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assassination in the White House. Apart from this likeness, however, the life of Lincoln as an example of industry, tact, perseverance, application, energy, economy, honesty, purity, devotion to principle, and triumph over obstacles in a successful career, presents a profitable study to the youth and young men of this and other lands. The only parallel to it is that of President Garfield, with which we aim to connect this later volume. The names of these two illustrious statesmen are for ever associated in the history of the American Republic. It is well-nigh impossible to separate them in the thoughts of men. Statesmen of such power and influence, beginning their lives in want and obscurity and ending them in the White House, cut off at last by the shot of the assassin, must find their niche together in the temple of fame. One other name only of the great and good men of the past naturally affiliates with these two—that of George Washington, the life of whom will follow this as soon as it can be prepared. These three-Washington, Lincoln, and Garfield—remarkably alike in their early precocity and the wisdom and influence of manhood-furnish stimulating examples to American and English readers.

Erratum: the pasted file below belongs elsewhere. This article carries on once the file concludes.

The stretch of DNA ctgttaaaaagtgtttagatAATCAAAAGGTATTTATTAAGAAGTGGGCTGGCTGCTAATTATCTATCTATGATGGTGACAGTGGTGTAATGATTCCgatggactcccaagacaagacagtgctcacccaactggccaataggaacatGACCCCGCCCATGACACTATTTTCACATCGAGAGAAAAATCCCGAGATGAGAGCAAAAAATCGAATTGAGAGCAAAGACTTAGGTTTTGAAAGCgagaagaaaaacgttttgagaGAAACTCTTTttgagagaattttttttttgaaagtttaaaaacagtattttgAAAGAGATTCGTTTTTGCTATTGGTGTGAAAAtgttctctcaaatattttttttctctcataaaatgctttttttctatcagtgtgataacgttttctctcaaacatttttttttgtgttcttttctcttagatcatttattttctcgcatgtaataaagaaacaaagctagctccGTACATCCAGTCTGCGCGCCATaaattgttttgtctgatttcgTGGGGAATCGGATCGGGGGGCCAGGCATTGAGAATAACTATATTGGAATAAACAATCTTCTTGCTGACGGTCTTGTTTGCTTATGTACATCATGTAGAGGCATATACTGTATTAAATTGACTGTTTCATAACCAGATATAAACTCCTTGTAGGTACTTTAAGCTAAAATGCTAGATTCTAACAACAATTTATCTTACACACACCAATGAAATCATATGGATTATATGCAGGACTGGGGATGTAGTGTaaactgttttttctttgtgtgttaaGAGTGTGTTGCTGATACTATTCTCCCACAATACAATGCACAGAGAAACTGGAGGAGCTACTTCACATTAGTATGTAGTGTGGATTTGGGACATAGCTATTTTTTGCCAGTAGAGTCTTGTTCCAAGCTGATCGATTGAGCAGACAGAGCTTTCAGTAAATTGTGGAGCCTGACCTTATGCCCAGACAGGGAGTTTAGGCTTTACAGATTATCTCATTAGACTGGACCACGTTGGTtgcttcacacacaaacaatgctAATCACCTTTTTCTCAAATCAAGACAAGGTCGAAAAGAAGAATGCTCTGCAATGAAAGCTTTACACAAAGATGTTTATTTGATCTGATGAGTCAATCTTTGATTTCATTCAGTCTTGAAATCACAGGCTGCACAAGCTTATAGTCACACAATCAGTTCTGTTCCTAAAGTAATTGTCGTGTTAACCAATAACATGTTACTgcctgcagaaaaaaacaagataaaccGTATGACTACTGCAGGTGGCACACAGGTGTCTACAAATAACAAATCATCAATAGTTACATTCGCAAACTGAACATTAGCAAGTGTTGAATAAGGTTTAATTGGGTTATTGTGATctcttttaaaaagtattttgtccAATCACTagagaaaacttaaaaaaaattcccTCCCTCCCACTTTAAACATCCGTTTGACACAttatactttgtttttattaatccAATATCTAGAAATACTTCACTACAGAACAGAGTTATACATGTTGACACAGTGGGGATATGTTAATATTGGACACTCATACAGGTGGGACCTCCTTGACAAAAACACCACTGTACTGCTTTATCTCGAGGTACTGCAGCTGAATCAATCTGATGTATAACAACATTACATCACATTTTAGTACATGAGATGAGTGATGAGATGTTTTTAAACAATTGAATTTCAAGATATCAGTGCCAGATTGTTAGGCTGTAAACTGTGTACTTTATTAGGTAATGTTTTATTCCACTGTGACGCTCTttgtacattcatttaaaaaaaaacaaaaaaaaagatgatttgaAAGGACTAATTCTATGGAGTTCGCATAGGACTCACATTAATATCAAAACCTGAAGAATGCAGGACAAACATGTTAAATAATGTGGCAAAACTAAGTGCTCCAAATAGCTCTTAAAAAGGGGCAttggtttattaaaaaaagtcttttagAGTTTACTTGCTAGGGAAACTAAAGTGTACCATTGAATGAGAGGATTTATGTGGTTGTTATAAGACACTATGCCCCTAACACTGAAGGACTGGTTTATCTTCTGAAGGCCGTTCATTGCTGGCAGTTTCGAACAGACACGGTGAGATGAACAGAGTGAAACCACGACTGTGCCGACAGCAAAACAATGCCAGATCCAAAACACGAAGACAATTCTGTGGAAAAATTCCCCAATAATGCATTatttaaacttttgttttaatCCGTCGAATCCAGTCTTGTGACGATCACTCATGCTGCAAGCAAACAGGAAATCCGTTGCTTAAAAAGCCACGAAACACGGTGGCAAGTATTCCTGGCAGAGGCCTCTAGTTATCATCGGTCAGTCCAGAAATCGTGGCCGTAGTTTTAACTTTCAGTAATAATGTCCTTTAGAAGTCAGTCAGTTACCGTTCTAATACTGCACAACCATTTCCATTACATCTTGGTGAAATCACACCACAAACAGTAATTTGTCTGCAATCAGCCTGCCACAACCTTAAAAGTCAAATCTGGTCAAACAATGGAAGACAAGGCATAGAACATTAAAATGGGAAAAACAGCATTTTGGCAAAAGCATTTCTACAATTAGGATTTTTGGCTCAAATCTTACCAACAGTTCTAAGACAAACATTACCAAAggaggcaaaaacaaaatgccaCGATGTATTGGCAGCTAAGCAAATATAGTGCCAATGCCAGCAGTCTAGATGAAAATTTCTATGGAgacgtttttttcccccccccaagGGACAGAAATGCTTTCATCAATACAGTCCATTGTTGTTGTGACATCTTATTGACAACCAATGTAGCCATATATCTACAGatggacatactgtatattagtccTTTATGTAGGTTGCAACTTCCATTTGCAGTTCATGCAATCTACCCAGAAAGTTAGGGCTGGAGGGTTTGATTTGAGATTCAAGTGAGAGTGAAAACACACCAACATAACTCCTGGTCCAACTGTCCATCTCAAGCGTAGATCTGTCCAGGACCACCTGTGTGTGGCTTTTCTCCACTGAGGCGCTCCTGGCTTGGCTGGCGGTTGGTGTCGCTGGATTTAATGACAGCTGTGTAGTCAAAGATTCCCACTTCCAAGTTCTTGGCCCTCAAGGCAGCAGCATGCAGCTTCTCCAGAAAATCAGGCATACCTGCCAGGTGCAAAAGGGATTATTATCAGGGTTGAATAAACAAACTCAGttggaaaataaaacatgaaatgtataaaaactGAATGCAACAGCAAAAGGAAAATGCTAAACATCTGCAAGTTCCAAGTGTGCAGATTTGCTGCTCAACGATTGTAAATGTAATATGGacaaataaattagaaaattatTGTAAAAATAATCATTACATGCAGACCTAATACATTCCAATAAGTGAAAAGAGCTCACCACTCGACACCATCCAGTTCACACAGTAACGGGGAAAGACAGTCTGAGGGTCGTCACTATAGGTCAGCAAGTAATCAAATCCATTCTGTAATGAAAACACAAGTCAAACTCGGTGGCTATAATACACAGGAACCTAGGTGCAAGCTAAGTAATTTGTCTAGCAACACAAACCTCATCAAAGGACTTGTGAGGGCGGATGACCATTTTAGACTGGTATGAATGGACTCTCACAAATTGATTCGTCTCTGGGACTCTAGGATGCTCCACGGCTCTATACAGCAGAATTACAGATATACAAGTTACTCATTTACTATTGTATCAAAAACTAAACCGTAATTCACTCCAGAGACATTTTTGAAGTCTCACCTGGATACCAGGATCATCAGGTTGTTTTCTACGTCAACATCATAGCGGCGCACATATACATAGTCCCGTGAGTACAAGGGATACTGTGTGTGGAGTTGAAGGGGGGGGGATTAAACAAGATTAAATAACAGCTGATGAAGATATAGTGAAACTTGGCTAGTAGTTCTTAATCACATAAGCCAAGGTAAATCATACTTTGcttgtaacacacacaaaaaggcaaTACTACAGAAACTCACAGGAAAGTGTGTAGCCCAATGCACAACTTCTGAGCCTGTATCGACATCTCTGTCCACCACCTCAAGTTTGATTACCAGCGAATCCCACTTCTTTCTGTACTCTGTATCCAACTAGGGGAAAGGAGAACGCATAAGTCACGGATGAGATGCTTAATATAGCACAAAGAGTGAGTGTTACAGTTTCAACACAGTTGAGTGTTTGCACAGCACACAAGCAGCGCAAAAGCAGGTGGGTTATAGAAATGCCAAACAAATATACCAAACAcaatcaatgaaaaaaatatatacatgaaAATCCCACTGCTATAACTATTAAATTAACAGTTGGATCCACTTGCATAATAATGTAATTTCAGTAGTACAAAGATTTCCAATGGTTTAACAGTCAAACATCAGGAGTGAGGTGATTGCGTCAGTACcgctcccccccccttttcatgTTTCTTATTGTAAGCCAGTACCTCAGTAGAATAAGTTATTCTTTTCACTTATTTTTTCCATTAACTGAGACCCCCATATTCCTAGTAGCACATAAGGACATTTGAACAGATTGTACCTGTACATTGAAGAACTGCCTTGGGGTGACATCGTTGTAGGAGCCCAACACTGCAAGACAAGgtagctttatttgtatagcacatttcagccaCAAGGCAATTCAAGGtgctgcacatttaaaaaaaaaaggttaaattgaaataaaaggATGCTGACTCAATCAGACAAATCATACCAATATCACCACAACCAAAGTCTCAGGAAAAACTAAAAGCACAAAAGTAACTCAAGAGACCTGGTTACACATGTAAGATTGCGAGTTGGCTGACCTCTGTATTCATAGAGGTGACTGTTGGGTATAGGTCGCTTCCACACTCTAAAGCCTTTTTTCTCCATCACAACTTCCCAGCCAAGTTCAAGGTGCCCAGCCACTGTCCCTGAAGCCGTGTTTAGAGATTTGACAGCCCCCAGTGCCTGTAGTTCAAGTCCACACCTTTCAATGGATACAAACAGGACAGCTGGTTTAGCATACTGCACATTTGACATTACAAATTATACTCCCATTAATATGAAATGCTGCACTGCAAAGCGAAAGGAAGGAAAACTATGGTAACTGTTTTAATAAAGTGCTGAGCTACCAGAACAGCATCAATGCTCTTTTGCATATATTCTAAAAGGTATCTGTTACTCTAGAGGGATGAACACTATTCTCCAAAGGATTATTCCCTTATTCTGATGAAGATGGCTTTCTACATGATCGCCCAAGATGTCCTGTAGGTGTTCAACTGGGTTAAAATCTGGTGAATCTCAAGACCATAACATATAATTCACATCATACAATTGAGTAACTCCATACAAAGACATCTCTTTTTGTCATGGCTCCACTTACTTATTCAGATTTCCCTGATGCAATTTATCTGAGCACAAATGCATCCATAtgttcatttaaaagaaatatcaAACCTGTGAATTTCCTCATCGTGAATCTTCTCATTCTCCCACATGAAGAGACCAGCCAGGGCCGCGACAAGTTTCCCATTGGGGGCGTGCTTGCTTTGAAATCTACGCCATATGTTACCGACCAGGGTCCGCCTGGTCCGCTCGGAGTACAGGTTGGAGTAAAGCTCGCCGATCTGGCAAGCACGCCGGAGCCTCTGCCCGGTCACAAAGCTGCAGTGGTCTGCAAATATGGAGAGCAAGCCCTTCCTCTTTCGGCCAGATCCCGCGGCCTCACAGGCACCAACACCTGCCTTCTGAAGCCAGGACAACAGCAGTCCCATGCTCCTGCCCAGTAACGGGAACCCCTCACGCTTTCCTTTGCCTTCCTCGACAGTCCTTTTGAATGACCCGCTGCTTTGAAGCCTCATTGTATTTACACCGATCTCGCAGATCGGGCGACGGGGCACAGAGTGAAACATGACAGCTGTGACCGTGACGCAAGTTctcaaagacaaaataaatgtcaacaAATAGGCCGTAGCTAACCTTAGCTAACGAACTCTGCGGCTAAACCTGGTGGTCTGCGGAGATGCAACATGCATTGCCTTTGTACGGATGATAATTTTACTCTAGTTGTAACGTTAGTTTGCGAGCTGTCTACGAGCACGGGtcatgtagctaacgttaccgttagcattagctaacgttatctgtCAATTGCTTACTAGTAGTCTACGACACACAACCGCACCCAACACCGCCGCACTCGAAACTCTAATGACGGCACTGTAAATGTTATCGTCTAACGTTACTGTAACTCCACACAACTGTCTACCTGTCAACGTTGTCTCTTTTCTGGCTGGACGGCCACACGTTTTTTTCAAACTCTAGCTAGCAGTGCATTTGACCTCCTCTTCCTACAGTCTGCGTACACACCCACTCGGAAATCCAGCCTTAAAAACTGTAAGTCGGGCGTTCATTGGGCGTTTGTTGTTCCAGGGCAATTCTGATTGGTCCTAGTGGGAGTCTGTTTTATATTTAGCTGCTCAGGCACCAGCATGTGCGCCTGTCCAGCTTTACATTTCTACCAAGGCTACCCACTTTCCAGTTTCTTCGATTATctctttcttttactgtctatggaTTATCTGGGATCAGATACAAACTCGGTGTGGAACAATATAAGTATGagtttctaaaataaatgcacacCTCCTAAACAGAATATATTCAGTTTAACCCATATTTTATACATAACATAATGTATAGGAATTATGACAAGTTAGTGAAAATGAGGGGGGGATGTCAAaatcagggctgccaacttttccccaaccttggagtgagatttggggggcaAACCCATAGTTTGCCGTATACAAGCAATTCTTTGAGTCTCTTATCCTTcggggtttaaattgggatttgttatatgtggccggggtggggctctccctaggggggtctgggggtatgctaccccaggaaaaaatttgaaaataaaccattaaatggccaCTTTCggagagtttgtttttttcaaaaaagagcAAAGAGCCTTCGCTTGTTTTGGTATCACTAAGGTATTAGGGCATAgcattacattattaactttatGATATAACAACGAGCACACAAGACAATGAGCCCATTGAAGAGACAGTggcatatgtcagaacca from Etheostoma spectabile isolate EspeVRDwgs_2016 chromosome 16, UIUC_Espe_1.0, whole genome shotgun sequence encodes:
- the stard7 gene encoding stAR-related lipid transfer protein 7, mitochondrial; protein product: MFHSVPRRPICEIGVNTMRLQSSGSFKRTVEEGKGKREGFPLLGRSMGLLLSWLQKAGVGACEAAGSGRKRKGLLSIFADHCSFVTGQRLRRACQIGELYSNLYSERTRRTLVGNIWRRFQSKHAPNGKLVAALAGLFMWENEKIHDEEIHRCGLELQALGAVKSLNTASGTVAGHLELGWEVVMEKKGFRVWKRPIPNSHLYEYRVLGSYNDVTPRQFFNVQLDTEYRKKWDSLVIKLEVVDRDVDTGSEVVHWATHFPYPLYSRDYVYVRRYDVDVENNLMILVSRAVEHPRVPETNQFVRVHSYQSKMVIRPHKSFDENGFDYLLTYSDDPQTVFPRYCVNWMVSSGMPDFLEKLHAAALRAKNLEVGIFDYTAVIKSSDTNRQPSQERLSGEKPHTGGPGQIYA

Incidents are brought to the front in this life of Lincoln, as they were in that of Garfield, and they are made to portray the life of the man. Facts are better than logic to exhibit the elements of personal character; therefore we let incidents tell the story of his life.
When Abraham Lincoln was consulted respecting his biography, after his nomination for the Presidency in 1860, he replied: “You can find the whole of my early life in a single line of Gray's Elegy :
.“ The short and simple annals of the poor.'”.
While this apt reply revealed the simplicity of the man, it introduced the biographer at once to the opening of a marvellous life, For, surely, that is a marvellous life, when a boy, reared in a floorless log-cabin, works his way, by dint of perseverance, upward and onward into the highest office of the land.
The chief object of the book is to show how its hero won his position ; yet it incidentally exhibits the manners and customs of the times, and section of country, in which he was reared.
Provincialisms are intentionally avoided, as well as that singular perversion of the English language that characterized the unlettered people of Kentucky and Indiana sixty years ago.
When Mr. Lincoln was alive, and the honoured President of the United States, one of his old friends and neighbours wrote to us: “I have known him long and well, and I can say in truth, I think (take him altogether) he is the best man I ever saw. Although he has never made a public profession of religion, I nevertheless believe that he has the fear of God before his eyes, and that he goes daily to a throne of grace, and asks wisdom, light, and knowledge, to enable him faithfully to discharge his duties.” The reader will find abundant confirmation of the friend's eulogy in this volume.
W. M. T.
Cabin-home on Nolin Creek—Father and Mother-Ancestors in Vir-
ginia-Indians, and Grandfather killed by them—A Dark Day
-Could not Read or Write-Learning of his Wife-Members of